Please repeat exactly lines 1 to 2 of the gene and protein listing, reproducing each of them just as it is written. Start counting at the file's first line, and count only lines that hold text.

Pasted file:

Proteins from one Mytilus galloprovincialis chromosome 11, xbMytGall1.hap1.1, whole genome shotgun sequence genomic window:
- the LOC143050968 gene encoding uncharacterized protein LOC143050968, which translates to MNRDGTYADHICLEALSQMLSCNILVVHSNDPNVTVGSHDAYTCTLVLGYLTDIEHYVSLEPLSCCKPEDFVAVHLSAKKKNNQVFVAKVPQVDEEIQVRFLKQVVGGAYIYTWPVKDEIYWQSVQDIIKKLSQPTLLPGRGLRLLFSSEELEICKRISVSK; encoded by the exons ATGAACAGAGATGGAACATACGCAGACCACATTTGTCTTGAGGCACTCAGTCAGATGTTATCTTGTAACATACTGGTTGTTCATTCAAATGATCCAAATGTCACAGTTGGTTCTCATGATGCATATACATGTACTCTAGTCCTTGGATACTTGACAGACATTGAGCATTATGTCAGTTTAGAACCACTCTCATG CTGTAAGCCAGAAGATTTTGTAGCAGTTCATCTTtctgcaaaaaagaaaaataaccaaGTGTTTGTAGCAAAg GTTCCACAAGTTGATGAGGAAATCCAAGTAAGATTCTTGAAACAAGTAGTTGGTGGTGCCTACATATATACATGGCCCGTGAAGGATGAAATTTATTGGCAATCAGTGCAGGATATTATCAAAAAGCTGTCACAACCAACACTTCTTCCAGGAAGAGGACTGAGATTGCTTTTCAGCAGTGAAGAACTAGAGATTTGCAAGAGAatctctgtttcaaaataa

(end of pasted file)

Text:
Proteins from one Mytilus galloprovincialis chromosome 11, xbMytGall1.hap1.1, whole genome shotgun sequence genomic window:
- the LOC143050968 gene encoding uncharacterized protein LOC143050968, which translates to MNRDGTYADHICLEALSQMLSCNILVVHSNDPNVTVGSHDAYTCTLVLGYLTDIEHYVSLEPLSCCKPEDFVAVHLSAKKKNNQVFVAKVPQVDEEIQVRFLKQVVGGAYIYTWPVKDEIYWQSVQDIIKKLSQPTLLPGRGLRLLFSSEELEICKRISVSK; encoded by the exons ATGAACAGAGATGGAACATACGCAGACCACATTTGTCTTGAGGCACTCAGTCAGATGTTATCTTGTAACATACTGGTTGTTCATTCAAATGATCCAAATGTCACAGTTGGTTCTCATGATGCATATACATGTACTCTAGTCCTTGGATACTTGACAGACATTGAGCATTATGTCAGTTTAGAACCACTCTCATG CTGTAAGCCAGAAGATTTTGTAGCAGTTCATCTTtctgcaaaaaagaaaaataaccaaGTGTTTGTAGCAAAg GTTCCACAAGTTGATGAGGAAATCCAAGTAAGATTCTTGAAACAAGTAGTTGGTGGTGCCTACATATATACATGGCCCGTGAAGGATGAAATTTATTGGCAATCAGTGCAGGATATTATCAAAAAGCTGTCACAACCAACACTTCTTCCAGGAAGAGGACTGAGATTGCTTTTCAGCAGTGAAGAACTAGAGATTTGCAAGAGAatctctgtttcaaaataa